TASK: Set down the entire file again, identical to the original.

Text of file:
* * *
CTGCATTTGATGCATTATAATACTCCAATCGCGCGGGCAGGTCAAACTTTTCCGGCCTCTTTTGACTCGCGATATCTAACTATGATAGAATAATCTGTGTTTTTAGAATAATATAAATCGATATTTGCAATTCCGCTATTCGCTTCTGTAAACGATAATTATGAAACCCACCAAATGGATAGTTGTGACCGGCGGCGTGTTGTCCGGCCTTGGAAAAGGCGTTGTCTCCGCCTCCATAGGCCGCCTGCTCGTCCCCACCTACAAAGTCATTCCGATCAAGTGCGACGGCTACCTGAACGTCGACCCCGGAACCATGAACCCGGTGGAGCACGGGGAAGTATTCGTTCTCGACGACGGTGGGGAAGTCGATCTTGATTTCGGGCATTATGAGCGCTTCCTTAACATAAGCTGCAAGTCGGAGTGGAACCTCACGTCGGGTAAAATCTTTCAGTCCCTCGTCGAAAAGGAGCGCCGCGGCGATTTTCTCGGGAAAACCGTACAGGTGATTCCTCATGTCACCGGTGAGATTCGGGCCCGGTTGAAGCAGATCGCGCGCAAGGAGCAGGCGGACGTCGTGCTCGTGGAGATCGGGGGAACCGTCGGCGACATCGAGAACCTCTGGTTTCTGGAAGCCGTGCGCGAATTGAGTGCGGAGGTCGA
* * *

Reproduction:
CTGCATTTGATGCATTATAATACTCCAATCGCGCGGGCAGGTCAAACTTTTCCGGCCTCTTTTGACTCGCGATATCTAACTATGATAGAATAATCTGTGTTTTTAGAATAATATAAATCGATATTTGCAATTCCGCTATTCGCTTCTGTAAACGATAATTATGAAACCCACCAAATGGATAGTTGTGACCGGCGGCGTGTTGTCCGGCCTTGGAAAAGGCGTTGTCTCCGCCTCCATAGGCCGCCTGCTCGTCCCCACCTACAAAGTCATTCCGATCAAGTGCGACGGCTACCTGAACGTCGACCCCGGAACCATGAACCCGGTGGAGCACGGGGAAGTATTCGTTCTCGACGACGGTGGGGAAGTCGATCTTGATTTCGGGCATTATGAGCGCTTCCTTAACATAAGCTGCAAGTCGGAGTGGAACCTCACGTCGGGTAAAATCTTTCAGTCCCTCGTCGAAAAGGAGCGCCGCGGCGATTTTCTCGGGAAAACCGTACAGGTGATTCCTCATGTCACCGGTGAGATTCGGGCCCGGTTGAAGCAGATCGCGCGCAAGGAGCAGGCGGACGTCGTGCTCGTGGAGATCGGGGGAACCGTCGGCGACATCGAGAACCTCTGGTTTCTGGAAGCCGTGCGCGAATTGAGTGCGGAGGTCGA